Women can restore fertility non-surgicallyA latest study says that women who are willing to have babies van restore fertility by non-surgical methods.
Women who wish to have babies can have a minimal invasive treatment to restore fertility in women with uterine fibroids, which are smooth muscle tumors of the uterus. This is according to a new study published online in the journal of Radiology. Uterine fibroids are abnormal masses of fiber and muscle tissue in the wall of the uterus which are considered as one the most common causes of infertility and complications related to pregnancy. This embolization is a less invasive option that involves injections of an embolic agent, typically made up of very small beads, into the uterine arteries to block the blood supply to the uterus and fibroids. The uterus fully recovers as the fibroids die and begin to shrink.
The standard treatment option for such women is myomectomy, or surgical removal of the fibroids. However, myomectomy is not always possible or effective and can result in major complications including hysterectomy, according to study co-author Joao Martins Pisco from Radiological Society of North America. UFE can be performed in patients with a prior myomectomy or in vitro fertilization. Researchers assessed pregnancy rates in 359 women with uterine fibroids, who were unable to conceive and underwent either conventional or partial UFE.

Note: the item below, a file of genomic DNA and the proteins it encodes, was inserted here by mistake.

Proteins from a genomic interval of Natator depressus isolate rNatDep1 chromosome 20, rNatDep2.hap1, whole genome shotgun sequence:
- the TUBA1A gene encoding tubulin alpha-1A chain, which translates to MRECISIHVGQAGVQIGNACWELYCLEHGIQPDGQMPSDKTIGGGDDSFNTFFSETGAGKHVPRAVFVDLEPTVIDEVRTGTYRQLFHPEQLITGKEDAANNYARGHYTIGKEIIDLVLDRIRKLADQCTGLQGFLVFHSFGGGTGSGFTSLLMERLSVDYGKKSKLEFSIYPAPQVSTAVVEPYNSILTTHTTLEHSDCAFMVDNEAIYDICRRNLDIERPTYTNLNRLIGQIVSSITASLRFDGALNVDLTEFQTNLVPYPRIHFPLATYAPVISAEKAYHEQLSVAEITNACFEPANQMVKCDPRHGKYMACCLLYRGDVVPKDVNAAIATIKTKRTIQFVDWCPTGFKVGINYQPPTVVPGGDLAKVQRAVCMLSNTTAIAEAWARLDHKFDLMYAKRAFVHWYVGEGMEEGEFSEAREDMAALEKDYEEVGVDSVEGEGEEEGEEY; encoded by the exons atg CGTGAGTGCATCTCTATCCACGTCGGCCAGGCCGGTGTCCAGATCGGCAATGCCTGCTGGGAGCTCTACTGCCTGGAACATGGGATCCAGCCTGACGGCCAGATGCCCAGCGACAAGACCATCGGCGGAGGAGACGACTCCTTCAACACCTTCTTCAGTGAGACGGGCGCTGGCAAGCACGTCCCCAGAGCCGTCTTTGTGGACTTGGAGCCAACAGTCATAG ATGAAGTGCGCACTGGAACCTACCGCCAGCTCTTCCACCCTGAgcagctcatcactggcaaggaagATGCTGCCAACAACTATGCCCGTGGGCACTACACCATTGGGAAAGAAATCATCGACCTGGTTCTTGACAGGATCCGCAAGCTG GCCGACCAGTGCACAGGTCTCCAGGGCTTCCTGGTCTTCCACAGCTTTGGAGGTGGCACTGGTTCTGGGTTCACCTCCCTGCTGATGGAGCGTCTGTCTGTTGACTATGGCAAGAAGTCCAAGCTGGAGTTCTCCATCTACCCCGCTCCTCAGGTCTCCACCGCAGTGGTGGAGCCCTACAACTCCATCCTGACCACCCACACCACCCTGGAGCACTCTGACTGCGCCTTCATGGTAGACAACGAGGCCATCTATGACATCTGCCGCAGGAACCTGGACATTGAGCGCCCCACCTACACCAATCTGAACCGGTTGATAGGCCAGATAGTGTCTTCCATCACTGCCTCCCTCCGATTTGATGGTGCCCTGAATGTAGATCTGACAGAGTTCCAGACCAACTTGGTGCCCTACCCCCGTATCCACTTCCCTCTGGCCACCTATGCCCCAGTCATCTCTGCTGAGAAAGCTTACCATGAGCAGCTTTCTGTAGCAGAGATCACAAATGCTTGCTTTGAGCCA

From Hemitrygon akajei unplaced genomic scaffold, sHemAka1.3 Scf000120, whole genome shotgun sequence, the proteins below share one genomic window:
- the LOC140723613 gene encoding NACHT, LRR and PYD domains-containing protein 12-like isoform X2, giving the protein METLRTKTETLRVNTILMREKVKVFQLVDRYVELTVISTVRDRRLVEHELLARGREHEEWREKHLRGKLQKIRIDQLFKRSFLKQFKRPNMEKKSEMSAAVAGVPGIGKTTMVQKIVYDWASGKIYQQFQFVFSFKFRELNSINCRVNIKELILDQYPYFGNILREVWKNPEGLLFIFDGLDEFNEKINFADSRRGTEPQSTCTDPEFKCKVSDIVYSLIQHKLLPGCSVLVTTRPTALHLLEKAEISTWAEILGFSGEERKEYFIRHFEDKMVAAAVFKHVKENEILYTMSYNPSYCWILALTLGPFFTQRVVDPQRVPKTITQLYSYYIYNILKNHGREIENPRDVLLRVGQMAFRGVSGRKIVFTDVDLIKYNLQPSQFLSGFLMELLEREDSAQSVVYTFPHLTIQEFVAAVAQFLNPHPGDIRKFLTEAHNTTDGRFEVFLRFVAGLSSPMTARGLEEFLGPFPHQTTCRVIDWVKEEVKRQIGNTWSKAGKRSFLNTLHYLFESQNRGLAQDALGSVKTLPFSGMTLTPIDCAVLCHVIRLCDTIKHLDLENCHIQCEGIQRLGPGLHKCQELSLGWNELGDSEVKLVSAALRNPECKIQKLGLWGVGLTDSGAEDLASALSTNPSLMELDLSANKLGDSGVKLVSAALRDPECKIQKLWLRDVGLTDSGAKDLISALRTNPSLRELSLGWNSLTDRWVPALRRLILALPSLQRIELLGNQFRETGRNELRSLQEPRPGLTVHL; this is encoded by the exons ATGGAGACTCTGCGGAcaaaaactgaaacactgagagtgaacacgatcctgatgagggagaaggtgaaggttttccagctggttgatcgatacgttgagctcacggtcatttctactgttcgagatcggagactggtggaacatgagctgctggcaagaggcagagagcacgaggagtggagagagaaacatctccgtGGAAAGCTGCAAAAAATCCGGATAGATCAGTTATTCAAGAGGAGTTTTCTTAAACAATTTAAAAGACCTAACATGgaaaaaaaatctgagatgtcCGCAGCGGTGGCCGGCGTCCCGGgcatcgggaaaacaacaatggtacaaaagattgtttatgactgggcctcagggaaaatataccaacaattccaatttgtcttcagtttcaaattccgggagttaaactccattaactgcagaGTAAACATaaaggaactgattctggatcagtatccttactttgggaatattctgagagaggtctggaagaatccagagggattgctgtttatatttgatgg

After an average follow-up of almost six years, 149 of the 359 women, or 41.5 percent, had become pregnant one or more times and 131 gave birth to a total of 150 babies. It was the first pregnancy for more than 85 percent of the women, who gave birth. The procedures had a clinical success rate of approximately 79 percent for fibroid-related symptoms. Complication rates were 14.6 percent for partial UFE and 23.1 percent for conventional UFE.
"Our findings show that UFE is a fertility-restoring procedure in women with uterine fibroids, who wish to conceive and pregnancy following UFE appears to be safe with low morbidity," Dr. Pisco said. He further concluded, "In our study, there are now almost 200 new-borns following UFE."